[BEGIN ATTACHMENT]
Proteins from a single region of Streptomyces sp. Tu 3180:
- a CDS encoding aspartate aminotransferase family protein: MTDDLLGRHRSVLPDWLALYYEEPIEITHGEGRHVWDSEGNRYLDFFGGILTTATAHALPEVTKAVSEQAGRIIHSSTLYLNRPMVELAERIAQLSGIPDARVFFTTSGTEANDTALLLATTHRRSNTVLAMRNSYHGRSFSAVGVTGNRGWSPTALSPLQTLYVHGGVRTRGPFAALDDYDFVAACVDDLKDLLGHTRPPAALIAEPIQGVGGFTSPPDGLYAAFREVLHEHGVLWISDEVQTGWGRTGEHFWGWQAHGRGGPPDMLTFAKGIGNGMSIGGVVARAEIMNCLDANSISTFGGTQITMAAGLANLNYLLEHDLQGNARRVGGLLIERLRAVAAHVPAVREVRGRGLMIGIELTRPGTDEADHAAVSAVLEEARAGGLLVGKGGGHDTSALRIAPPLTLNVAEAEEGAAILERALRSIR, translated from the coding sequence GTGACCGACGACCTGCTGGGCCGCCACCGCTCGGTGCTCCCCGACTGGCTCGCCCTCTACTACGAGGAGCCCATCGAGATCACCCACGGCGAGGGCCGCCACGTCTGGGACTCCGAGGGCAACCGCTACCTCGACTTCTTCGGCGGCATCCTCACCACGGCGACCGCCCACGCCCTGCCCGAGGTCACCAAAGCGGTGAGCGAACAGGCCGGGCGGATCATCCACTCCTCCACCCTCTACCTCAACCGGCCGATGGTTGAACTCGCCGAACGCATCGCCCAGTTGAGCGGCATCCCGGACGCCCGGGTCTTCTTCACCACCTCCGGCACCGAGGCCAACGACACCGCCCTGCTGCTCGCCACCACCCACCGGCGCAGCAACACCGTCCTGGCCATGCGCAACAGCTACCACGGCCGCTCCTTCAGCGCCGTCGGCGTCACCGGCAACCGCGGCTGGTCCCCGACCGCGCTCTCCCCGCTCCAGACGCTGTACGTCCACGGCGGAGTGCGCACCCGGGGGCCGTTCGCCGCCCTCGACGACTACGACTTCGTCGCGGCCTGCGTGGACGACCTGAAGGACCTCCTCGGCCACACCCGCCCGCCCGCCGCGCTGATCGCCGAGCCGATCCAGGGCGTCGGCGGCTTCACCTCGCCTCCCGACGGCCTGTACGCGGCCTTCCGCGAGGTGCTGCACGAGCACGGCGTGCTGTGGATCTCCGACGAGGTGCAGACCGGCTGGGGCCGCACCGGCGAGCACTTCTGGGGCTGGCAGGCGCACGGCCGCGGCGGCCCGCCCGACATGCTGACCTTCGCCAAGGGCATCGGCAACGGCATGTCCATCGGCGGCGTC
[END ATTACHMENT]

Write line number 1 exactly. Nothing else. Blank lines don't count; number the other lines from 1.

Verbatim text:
Proteins from a single region of Streptomyces sp. Tu 3180: